Remote Keyless Entry Problems

by Dennis Hartman

Remote keyless entry is a feature that has become commonplace in recent years. Once reserved for luxury vehicles, today almost every automaker offers keyless entry as a standard or optional feature. However, there are several problems that can occur with any remote keyless entry system.

Unwanted Activation

One of the most common problems with remote keyless entry systems, according to contributors to Automotive Forums, is unwanted activation of a keyless entry remote. This can occur when users accidentally press the wrong button, such as the panic alarm, instead of the desired button to unlock the trunk or vehicle doors. Some drivers also complain of activating the button in their pockets accidentally. The best way to deal with these issues is to handle your keyless remote carefully and always double check before activating a button.

Batteries

Keyless entry remote controls usually contain a single battery, which is sealed within the plastic housing. Eventually, these batteries will no longer have enough charge to activate the door locks. When this happens you can replace the battery by prying the remote housing open and checking the battery size and type. Most keyless remotes use a standard battery, which should be available at most department stores or electronics retailers.

Lock Problems

In some cases, the keyless remote is not the problem. Rather, a short circuit or faulty motor in the door lock is to blame. These problems can be difficult to diagnose, as the issue might be the result of any one of a number of faulty components.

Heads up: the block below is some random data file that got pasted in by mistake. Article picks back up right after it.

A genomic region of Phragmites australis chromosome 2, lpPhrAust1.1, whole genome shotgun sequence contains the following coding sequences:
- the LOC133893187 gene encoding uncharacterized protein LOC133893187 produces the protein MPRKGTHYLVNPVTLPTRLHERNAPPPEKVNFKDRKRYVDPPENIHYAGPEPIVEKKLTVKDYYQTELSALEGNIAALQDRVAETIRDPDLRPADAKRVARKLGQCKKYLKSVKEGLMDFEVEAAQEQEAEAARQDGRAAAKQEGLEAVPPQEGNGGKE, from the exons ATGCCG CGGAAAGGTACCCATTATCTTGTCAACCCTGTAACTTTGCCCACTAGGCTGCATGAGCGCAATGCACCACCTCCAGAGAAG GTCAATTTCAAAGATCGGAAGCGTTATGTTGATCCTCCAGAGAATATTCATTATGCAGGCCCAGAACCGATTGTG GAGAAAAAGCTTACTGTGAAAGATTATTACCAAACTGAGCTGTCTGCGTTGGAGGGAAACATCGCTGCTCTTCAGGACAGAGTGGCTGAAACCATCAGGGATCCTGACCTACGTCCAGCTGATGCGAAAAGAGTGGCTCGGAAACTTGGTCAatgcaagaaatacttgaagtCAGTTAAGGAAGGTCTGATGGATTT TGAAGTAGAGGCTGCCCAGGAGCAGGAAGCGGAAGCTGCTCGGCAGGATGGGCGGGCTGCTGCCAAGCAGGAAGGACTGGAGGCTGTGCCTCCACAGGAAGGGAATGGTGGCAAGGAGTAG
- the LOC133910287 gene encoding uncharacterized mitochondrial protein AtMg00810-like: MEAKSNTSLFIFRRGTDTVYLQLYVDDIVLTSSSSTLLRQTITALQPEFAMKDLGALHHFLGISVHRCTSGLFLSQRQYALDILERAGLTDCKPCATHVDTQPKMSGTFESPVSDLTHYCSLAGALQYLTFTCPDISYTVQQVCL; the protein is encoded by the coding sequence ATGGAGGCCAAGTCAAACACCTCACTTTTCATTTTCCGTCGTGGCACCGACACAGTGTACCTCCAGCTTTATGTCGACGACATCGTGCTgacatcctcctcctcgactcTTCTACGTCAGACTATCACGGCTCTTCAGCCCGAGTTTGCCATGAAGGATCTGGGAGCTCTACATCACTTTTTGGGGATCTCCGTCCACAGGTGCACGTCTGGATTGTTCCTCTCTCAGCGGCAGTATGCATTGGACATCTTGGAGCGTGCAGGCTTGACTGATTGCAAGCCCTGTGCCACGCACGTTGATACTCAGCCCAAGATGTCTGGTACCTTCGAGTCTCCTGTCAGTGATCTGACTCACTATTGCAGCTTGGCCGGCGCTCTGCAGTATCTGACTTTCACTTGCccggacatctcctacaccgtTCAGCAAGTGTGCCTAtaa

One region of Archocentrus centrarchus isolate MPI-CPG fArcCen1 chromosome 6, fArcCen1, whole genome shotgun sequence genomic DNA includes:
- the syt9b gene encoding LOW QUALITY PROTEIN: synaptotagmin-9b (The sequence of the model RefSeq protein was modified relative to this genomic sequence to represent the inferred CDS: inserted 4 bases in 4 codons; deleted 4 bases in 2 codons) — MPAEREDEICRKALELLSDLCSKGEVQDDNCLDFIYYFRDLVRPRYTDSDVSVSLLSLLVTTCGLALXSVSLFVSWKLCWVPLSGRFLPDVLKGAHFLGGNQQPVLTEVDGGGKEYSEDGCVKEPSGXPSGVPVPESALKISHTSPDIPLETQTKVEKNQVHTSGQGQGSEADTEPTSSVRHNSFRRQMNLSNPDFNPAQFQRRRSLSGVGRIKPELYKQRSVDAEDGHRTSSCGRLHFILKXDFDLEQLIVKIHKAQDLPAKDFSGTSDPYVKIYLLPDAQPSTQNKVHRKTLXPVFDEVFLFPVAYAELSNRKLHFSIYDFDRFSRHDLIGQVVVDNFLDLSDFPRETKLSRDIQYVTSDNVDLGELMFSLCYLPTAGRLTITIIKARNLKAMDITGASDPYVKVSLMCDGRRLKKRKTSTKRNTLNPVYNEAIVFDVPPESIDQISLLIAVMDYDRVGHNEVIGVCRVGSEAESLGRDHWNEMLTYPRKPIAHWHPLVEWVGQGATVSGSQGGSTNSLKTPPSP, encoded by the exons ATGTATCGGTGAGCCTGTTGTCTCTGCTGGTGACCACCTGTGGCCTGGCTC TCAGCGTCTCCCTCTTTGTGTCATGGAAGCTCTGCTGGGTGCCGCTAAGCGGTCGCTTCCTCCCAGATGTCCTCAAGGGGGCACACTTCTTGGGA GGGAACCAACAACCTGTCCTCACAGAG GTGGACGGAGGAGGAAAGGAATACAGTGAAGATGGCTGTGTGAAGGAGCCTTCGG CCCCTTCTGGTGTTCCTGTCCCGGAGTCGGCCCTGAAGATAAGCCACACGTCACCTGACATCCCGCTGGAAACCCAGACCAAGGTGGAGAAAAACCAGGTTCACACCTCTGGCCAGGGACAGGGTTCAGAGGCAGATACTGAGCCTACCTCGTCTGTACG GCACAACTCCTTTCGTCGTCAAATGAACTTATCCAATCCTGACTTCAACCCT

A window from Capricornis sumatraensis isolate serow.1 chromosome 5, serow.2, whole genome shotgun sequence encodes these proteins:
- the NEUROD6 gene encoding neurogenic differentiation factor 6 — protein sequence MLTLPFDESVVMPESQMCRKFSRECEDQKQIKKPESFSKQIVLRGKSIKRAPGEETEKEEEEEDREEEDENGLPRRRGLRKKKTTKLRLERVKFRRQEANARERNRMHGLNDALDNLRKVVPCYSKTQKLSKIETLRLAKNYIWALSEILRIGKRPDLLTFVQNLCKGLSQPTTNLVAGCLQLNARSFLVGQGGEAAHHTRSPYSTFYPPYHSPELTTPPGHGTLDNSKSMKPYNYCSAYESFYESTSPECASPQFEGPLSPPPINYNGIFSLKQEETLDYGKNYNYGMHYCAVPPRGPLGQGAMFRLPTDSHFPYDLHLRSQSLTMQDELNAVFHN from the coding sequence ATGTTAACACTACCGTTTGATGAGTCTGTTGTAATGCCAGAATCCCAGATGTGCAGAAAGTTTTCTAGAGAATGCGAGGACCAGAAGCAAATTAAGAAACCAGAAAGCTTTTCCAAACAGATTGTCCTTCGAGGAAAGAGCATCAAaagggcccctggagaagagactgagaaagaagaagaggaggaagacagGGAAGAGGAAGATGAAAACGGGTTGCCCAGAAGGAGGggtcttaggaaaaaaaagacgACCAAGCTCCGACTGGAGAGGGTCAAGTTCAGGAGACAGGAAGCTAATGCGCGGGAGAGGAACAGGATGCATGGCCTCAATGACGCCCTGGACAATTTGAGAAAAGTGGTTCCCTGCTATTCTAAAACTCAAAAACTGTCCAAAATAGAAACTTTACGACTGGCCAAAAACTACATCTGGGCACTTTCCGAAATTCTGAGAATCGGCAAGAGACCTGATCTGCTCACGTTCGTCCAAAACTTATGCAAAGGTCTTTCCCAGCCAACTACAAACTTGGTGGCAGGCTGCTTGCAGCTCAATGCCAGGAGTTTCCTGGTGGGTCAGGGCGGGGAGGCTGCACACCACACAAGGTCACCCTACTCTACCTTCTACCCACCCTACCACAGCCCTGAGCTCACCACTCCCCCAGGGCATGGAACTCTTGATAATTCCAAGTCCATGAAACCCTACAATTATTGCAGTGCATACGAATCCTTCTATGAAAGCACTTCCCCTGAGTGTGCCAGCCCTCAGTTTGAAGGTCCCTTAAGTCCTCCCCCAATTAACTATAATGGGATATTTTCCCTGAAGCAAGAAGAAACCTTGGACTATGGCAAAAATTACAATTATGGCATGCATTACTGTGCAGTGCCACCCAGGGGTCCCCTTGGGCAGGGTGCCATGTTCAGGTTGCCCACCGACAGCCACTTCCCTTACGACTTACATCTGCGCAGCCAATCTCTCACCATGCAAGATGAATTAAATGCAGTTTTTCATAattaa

Warranties

In some cases a remote keyless entry system problem may be covered under a new vehicle's warranty. Aftermarket systems usually carry separate limiter warranties that protect against faulty components. In all cases, check with the vehicle manufacturer or the maker of the keyless entry system before contracting for repair at an auto shop.

Solutions

To test whether your door locks are faulty, try activating them from the driver's door or center console rather than the keyless remote. If they still fail to engage properly, the remote may not be faulty. Try replacing your remote's battery first, as this is one of the most cost-effective solutions. Finally, in extreme cases you may need to have electronic components or wiring replaced on your car. Consider whether this convenience option is worth the cost, or if you'll be satisfied simply using the door keys.

About the Author

This article was written by the It Still Runs team, copy edited and fact checked through a multi-point auditing system, in efforts to ensure our readers only receive the best information. To submit your questions or ideas, or to simply learn more about It Still Runs, contact us.

Photo Credits

  • photo_camera keyless remote image by Ray Kasprzak from Fotolia.com